"To celebrate the creation of this timeless
album, I will send out random quips about OK Computer over the next several
"I suggest you set aside some time to reacquaint yourself with OK
Computer. It’s as good today as it was the day it was
Monday 6/25/07 (Volume 1) Today’s topic - Reaction to OK Computer Prior to the Release:
- When the album was first delivered to Capital Records, their first reaction to OK Computer was “commercial suicide.” “They made a prediction of how many copies they planned to sell before they heard the record. And then they heard it and cut the prediction in half,” Jonny Greenwood
Tuesday 6/26/07 (Volume II) Today’s topic - The OK Computer Recording Process & Vibe:
- The first third of OK Computer was recorded in early 1996 in a converted apple shed near Didcot, Oxford shire. In September, they began recording the rest of the album at St. Catherine's Court, a historic mansion near Bath, England owned by actress Jane Seymour (Bond girl in "Live and Let Die" and lead role in "Dr Quinn-Medicine Woman").
- The band thought the mansion was haunted. Thom Yorke said - "It was heaven and hell. Over the first two weeks, we basically recorded the whole album. The hell came after that. The house was... ...oppressive. It started making things difficult. It started doing things like turning the studio tape machines on and off, rewinding them." (Spin Magazine) "I swear there was a claustrophobic ghost in the house. There was fear everywhere, coming out of the walls and floors," said Ed Obrien. (The New York Times)
- The band made use of the various different rooms and atmospheres throughout the house. Isolation from the outside world encouraged time to record at a different pace, making working hours more flexible and spontaneous.
- When asked if sequencing the tracks was difficult, Thom Yorke said, "Difficult would be an understatement. I was going to sleep at 2am and getting up at 5 because I'd have a new sequence in my head. At one point or another, almost every track was thought of as a leadoff candidate. But in the end, Airbag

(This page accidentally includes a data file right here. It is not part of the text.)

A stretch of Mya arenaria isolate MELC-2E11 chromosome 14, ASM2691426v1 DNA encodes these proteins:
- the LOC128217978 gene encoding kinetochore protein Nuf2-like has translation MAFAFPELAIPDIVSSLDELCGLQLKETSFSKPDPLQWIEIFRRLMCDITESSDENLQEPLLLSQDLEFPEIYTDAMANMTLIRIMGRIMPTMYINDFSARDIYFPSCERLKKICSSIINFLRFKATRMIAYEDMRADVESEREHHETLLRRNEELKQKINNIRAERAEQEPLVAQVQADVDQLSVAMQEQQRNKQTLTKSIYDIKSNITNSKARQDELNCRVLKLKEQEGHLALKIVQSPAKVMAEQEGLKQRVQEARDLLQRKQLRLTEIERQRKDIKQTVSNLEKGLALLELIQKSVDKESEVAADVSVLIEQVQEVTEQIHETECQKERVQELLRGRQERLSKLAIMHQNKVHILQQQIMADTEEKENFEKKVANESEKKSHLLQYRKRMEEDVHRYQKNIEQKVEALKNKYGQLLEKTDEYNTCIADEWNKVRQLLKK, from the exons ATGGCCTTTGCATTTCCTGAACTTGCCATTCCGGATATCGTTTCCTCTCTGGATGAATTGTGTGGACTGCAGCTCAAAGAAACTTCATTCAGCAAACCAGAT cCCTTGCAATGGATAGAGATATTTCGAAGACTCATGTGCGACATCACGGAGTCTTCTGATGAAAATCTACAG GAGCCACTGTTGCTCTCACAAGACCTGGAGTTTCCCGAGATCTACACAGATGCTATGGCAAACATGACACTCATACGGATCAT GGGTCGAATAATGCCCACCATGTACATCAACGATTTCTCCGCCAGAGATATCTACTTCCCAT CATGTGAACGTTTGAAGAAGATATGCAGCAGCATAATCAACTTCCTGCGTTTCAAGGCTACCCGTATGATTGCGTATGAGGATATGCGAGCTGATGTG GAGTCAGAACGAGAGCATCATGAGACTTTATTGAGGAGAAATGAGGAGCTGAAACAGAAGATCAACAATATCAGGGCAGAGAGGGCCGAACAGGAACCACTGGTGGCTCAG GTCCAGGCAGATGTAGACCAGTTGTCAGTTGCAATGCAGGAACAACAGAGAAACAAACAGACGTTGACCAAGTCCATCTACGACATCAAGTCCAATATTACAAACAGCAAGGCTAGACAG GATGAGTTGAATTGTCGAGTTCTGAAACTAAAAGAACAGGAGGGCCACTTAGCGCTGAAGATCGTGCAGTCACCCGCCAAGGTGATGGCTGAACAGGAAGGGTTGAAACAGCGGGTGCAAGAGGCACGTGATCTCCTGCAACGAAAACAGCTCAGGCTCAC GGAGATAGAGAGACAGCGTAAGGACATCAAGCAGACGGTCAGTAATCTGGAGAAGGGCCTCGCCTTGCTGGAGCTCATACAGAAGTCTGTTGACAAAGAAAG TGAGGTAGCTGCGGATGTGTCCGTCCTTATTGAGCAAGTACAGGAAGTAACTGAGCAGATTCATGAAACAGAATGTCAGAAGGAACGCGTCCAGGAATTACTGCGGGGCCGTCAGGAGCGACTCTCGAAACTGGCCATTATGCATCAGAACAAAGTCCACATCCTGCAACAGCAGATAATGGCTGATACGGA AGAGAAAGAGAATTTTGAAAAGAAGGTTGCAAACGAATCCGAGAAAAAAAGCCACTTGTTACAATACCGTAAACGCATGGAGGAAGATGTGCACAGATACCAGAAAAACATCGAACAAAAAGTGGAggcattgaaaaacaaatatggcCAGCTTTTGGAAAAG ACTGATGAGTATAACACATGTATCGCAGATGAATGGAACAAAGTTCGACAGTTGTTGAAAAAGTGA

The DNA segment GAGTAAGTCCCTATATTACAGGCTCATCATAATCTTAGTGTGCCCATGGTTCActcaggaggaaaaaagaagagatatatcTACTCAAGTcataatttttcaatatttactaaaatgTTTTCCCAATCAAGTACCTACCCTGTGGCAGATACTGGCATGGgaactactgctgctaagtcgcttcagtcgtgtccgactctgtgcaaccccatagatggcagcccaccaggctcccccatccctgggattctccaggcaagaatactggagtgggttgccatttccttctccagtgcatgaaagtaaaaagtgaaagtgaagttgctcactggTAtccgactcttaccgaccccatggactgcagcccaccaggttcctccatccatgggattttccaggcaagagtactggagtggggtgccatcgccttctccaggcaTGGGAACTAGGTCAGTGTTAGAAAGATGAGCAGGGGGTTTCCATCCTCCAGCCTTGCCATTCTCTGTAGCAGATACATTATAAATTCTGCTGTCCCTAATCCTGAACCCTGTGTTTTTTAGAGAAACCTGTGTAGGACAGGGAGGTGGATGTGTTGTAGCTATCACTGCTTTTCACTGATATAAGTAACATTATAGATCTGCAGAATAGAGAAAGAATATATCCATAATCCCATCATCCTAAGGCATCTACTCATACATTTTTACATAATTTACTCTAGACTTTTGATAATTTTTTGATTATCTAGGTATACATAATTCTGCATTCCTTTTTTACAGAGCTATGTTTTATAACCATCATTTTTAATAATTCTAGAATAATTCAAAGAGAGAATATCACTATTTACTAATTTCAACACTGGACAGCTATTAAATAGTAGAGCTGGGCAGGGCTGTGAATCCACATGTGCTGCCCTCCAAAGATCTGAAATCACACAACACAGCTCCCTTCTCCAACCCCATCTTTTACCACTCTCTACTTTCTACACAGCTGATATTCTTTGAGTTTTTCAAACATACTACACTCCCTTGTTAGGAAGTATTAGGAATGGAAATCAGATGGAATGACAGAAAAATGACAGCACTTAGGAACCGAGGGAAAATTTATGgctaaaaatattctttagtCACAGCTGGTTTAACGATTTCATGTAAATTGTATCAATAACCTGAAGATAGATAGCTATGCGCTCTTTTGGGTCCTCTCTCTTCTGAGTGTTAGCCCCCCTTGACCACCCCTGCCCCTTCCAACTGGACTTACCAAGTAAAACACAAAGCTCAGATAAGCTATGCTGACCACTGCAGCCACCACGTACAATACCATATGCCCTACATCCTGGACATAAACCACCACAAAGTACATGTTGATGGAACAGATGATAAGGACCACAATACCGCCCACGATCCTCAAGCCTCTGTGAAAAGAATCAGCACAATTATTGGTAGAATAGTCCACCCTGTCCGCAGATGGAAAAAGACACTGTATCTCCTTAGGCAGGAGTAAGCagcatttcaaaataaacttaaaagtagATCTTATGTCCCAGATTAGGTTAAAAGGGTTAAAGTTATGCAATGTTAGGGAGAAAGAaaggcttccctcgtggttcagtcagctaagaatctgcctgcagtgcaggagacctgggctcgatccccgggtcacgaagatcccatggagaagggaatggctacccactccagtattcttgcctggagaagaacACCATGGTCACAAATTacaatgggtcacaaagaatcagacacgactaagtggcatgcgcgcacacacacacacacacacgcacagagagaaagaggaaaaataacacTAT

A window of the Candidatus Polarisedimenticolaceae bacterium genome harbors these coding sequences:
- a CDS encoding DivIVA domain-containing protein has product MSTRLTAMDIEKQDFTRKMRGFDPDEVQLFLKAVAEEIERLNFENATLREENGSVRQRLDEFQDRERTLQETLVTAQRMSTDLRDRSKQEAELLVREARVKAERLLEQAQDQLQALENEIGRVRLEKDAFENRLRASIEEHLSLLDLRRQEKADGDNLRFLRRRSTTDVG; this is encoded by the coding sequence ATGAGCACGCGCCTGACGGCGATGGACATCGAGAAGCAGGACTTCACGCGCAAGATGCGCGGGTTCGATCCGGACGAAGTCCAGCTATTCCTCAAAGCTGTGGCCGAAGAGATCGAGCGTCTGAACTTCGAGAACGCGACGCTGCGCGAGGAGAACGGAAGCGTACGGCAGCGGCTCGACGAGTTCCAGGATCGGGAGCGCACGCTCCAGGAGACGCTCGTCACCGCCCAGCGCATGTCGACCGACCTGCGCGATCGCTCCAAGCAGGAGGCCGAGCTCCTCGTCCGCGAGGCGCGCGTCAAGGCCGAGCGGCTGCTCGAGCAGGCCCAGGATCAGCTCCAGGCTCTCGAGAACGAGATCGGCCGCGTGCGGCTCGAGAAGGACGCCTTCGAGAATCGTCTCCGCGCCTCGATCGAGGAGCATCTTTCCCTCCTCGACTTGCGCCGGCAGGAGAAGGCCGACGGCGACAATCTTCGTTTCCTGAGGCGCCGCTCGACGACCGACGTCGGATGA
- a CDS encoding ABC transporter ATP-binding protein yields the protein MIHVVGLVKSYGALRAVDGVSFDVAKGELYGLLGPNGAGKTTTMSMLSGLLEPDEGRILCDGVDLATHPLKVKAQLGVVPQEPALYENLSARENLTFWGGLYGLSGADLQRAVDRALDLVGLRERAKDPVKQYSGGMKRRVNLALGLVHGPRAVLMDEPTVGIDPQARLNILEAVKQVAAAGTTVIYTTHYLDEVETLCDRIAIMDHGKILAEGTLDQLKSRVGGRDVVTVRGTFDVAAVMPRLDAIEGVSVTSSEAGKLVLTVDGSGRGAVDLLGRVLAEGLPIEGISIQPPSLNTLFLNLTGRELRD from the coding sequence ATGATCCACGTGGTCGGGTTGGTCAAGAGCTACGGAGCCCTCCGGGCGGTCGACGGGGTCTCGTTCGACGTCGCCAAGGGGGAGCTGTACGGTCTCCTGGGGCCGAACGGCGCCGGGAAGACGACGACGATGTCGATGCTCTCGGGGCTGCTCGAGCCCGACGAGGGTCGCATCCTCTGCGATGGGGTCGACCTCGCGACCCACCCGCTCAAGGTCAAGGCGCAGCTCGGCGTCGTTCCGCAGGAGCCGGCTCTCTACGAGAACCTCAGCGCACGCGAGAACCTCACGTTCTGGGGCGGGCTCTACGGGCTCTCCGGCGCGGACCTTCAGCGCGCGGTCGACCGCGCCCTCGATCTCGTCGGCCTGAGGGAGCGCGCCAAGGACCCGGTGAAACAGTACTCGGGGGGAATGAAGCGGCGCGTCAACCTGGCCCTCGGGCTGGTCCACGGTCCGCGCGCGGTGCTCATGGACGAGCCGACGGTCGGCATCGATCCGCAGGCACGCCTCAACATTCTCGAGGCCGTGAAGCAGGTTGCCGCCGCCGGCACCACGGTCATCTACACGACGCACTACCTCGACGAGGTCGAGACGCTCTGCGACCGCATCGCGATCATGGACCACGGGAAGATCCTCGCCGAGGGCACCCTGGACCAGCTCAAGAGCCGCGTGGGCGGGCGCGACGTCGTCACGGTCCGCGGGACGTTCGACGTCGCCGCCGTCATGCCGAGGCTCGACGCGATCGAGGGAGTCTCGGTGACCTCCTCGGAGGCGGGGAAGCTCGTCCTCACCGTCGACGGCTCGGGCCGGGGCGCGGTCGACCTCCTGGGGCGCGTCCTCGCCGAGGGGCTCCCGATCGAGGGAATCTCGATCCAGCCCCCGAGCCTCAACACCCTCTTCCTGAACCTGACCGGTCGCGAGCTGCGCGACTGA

- About the Title: "We were in Japan prior to the recording of the album. On a promo trip in a record shop, this one kid shouted at the top of his voice 'OK COMPUTER!' really, really loud. Then he had 500 people chant it at once. It sounded amazing," Thom Yorke
- About the Sound: 'Bitches Brew' by Miles Davis was the starting point of how things OK Computer would eventually turn out. "Bitches Brew has got this incredibly dense and terrifying sound to it. That's the type of sound that was in my head when we went into the recording studio," said Thom Yorke. What got to Yorke about Bitches Brew? "The first time I heard it I thought it was the most nauseating chaos. I felt sick listening to it. Then gradually something became incredibly beautiful about it. It has that sound of a huge empty space, like a cathedral. Like building something and watching it fall apart. That's what we were trying to do with OK Computer."
- Radiohead have maintained that although the songs have common themes including speed, technology, modern life in the UK - any clear 'story' is unintentional and they do not deem OK Computer to be a concept album.
- However, the band maintained that the album is meant to be heard as a whole. Ed O'Brien said, "The context of each song relative to the others is really important. It's not a concept album but there is a continuity there."
- Q Magazine's #1 Album of All Time (2003) "For all of Radiohead's growing pains...their aim--to take British pop to a heavenly new level--is true..."